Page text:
Nov 18, 2012 - 08:39pm PT
Solid construction and good binding.

I think history sections are great where area appropriate, i.e., where no other historical record exists. Places like Yosemite have too much history to document in a guidebook and it's widely available elsewhere. To be honest, I've heard enough self congratulatory yosemite history- most historical climbing events have had nothing to do with yos or its climbing styles. At least beyond heavy handed siege tactics on walls and runout 5.9 slabs.

But I digress. Good index, good approach beta and better descent info. I've never understood guidebooks that try to hide the ball or leave some adventure- it's a friggen guidebook! Good topos are better than pictures in my opinion- again area dependent. A cliff with eight straight up single pitch cracks is different than a couple of routes up a major formation. A photo for the former might be helpful and some line drawn on the latter doesn't add much.

Some info re something that is unusually dangerous or spicy for the grade would be appreciated. FA info where it matters, probably not at the local rap bolted crag. Camping, seasons, sun/shade info is very helpful. Some local hangout info is also nice, though probably just as available on the internet these days. Iconic photos are awesome.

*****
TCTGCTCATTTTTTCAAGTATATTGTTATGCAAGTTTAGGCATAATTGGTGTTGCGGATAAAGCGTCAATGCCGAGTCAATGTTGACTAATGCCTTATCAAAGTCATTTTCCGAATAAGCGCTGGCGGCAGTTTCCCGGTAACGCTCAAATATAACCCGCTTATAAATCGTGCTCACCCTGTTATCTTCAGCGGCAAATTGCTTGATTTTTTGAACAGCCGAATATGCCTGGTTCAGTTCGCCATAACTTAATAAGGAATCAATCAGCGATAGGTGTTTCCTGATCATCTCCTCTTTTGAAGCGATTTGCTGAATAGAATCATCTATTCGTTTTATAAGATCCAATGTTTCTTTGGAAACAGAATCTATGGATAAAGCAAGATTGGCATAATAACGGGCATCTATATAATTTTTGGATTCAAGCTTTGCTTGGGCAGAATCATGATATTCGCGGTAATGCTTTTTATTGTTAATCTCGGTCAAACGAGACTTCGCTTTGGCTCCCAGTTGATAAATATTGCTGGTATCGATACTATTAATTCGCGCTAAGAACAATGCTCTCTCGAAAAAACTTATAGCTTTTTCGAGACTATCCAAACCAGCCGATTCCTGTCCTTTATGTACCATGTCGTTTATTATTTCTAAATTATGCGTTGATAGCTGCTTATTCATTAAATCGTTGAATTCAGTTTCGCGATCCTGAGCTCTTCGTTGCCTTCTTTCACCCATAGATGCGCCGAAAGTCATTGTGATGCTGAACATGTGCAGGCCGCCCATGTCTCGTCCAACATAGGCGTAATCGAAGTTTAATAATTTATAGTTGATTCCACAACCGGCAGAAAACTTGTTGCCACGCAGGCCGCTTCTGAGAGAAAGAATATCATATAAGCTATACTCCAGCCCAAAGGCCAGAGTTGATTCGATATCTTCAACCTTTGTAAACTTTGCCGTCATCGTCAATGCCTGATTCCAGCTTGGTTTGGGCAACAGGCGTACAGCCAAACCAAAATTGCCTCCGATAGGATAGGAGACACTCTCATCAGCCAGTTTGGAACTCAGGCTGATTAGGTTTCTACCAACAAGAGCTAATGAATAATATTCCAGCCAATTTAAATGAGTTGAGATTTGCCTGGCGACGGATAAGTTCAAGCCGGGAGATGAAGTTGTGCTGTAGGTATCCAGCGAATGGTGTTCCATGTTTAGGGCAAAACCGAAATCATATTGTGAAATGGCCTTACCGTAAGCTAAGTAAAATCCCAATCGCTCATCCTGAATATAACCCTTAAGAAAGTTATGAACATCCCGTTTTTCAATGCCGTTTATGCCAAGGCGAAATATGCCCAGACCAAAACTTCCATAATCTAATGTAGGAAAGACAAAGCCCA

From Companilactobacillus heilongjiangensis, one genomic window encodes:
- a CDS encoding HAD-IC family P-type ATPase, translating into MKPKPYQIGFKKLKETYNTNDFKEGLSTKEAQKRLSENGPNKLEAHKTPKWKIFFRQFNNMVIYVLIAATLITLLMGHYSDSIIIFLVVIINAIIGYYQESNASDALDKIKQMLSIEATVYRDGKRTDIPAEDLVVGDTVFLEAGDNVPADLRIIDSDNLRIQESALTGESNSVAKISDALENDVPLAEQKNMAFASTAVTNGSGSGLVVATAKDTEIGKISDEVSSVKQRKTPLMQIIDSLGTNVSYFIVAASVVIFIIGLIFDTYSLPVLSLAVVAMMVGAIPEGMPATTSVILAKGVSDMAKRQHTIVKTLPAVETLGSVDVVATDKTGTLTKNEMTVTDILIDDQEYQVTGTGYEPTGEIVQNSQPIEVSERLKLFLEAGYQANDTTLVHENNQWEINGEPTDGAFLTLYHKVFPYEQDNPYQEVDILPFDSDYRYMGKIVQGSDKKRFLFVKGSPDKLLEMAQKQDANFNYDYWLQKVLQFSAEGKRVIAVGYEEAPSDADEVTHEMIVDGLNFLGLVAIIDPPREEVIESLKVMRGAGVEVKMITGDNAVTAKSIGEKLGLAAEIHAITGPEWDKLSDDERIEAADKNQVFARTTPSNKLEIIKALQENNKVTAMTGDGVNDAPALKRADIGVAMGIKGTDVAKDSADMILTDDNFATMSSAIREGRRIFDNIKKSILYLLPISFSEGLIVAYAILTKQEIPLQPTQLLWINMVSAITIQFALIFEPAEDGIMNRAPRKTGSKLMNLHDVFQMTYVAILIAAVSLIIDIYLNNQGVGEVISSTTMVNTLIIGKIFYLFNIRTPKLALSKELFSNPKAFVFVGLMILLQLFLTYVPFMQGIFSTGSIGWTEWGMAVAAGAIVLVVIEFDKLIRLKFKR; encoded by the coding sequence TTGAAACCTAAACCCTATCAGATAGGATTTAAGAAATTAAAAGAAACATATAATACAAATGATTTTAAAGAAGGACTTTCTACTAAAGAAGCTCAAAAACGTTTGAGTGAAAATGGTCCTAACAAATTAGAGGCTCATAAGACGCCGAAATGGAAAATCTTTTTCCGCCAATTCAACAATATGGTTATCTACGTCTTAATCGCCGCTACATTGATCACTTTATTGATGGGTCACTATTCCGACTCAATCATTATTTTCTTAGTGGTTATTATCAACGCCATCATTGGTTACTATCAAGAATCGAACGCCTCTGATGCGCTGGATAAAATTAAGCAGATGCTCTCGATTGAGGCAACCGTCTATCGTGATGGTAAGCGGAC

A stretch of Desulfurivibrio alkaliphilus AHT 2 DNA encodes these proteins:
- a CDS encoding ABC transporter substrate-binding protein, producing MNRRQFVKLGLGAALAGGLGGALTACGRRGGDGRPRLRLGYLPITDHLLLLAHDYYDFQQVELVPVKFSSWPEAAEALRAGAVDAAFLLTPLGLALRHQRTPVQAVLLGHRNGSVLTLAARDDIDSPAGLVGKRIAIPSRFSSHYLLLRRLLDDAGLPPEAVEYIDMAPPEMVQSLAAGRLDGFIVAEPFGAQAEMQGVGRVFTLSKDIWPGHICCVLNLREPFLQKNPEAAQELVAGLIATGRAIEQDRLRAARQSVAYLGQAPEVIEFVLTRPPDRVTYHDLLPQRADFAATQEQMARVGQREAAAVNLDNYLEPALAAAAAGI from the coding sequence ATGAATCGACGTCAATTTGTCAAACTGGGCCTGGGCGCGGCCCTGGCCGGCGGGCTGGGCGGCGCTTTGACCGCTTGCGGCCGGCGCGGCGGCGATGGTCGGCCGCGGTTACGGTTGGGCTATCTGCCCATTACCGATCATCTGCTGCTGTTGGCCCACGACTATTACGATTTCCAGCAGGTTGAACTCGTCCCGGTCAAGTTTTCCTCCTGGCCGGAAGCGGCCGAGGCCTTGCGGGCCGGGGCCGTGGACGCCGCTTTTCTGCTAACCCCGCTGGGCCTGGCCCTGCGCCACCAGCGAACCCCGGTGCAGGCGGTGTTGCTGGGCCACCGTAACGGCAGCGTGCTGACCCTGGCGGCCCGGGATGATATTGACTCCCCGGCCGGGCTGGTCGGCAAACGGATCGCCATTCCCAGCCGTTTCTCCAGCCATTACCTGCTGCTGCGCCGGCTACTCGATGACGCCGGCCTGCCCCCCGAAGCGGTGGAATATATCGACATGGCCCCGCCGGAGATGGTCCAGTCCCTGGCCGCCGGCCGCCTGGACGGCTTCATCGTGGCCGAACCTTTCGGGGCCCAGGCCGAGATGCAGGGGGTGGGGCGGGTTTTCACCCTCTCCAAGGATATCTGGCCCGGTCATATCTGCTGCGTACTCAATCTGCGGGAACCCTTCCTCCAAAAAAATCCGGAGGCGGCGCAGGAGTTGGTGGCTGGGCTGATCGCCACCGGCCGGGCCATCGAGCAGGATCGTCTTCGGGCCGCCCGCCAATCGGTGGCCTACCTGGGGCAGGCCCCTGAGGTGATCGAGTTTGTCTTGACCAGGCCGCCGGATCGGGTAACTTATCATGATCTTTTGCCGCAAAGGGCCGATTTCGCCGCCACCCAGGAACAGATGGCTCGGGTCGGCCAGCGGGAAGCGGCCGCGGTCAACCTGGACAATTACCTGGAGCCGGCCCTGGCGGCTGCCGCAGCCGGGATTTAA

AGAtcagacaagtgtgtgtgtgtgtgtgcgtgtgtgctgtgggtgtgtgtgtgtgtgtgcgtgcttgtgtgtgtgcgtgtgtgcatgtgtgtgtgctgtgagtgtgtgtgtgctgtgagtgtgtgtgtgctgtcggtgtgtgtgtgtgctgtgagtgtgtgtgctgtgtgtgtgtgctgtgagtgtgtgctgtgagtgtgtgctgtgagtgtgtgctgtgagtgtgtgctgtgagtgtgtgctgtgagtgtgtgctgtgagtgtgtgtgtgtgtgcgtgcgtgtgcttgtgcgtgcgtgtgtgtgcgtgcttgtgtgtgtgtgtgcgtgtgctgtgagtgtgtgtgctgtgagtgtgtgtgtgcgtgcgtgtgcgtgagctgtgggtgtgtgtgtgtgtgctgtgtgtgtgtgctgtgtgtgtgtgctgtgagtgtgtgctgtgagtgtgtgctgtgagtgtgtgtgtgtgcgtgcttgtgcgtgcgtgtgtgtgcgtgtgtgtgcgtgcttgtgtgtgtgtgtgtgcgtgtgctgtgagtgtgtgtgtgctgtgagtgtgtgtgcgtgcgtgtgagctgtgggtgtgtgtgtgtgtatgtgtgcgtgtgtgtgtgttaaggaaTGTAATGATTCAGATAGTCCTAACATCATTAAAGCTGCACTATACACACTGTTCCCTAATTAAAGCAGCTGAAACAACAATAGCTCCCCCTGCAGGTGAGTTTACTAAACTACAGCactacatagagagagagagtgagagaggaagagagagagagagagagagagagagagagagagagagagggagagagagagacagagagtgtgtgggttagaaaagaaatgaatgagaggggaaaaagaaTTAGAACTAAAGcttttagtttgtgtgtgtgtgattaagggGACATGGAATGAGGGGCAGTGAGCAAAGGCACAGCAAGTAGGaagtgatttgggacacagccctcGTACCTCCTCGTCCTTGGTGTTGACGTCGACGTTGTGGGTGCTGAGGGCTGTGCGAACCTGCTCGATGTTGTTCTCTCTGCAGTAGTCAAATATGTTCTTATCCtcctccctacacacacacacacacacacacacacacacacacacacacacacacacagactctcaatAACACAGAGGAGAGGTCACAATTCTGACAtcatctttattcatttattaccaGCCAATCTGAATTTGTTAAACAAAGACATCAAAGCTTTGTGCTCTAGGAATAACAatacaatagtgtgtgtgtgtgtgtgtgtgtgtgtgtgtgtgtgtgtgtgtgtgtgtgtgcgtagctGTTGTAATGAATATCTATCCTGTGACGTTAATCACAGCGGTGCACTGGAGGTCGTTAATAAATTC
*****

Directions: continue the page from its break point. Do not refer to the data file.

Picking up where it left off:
Gym climber
sawatch choss
Nov 18, 2012 - 11:28pm PT
I would actually like to put in a plug against the sort of cartoony, color-coded, international-icon find-a-crag-for-dummies kind of graphic style that one can find in some guides lately (none spring to mind right now, sorry).

One of the pleasures of using, say, the Reid guide is that certain kinds of gems reveal themselves only to a dedicated perusal. With not very much determination, it's easy enough to figure out the basics: a topo map shows you the aspect and elevation; an index tells you who put it up; there's a topo. The cartoony stuff detracts from this- it's a style better suited to places with lots of little crags, and lots of people just passing through. Yosemite climbers have time to dig a little, people come for weeks.

The quality rating system offers a lot of choices. On the one hand you have the no-star approach, the opposite of which is perhaps a select guide with a 5-star scale-like supertopo. Somewhere in between, and one I kind of like, is the one-star scale: there's recommended, and not. Verbal descriptions clue you in on the classics. The Rossiter Eldo guide works this way. You can always park a list of must-do megaclassics in the back.
Brian in SLC

Social climber
Salt Lake City, UT
Nov 19, 2012 - 01:00am PT
Handren guide to Red Rocks is great. Any such like inspires me to want to climb.

Concur with what's been said above, specifically Russ and Melissa.

Rockfax format has been good to me. I like a guidebook that covers a large area, broken into individual crags, that gives a grade range and count to especially the single pitch stuff. And, a realtive quality rating for not just routes, but, the crag itselt. Aspect and if I can climb when its raining really help too.